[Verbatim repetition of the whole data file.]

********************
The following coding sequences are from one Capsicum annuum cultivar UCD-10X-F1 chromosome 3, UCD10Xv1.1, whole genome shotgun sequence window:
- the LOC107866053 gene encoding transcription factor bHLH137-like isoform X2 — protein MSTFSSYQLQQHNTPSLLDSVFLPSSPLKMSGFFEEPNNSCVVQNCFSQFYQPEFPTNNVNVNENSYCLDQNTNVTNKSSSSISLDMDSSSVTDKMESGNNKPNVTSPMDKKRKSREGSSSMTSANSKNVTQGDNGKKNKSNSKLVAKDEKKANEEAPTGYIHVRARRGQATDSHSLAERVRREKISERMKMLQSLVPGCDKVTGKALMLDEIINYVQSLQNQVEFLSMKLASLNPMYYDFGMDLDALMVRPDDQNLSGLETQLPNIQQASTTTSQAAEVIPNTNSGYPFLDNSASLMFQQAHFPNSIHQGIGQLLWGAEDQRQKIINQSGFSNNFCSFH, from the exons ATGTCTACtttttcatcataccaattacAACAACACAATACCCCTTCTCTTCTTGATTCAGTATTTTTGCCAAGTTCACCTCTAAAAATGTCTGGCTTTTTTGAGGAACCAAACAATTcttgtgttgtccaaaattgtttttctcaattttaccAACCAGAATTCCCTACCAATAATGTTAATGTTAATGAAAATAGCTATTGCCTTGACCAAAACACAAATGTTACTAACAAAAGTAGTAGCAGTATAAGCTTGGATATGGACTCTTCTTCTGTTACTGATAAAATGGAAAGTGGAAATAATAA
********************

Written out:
The following coding sequences are from one Capsicum annuum cultivar UCD-10X-F1 chromosome 3, UCD10Xv1.1, whole genome shotgun sequence window:
- the LOC107866053 gene encoding transcription factor bHLH137-like isoform X2 — protein MSTFSSYQLQQHNTPSLLDSVFLPSSPLKMSGFFEEPNNSCVVQNCFSQFYQPEFPTNNVNVNENSYCLDQNTNVTNKSSSSISLDMDSSSVTDKMESGNNKPNVTSPMDKKRKSREGSSSMTSANSKNVTQGDNGKKNKSNSKLVAKDEKKANEEAPTGYIHVRARRGQATDSHSLAERVRREKISERMKMLQSLVPGCDKVTGKALMLDEIINYVQSLQNQVEFLSMKLASLNPMYYDFGMDLDALMVRPDDQNLSGLETQLPNIQQASTTTSQAAEVIPNTNSGYPFLDNSASLMFQQAHFPNSIHQGIGQLLWGAEDQRQKIINQSGFSNNFCSFH, from the exons ATGTCTACtttttcatcataccaattacAACAACACAATACCCCTTCTCTTCTTGATTCAGTATTTTTGCCAAGTTCACCTCTAAAAATGTCTGGCTTTTTTGAGGAACCAAACAATTcttgtgttgtccaaaattgtttttctcaattttaccAACCAGAATTCCCTACCAATAATGTTAATGTTAATGAAAATAGCTATTGCCTTGACCAAAACACAAATGTTACTAACAAAAGTAGTAGCAGTATAAGCTTGGATATGGACTCTTCTTCTGTTACTGATAAAATGGAAAGTGGAAATAATAA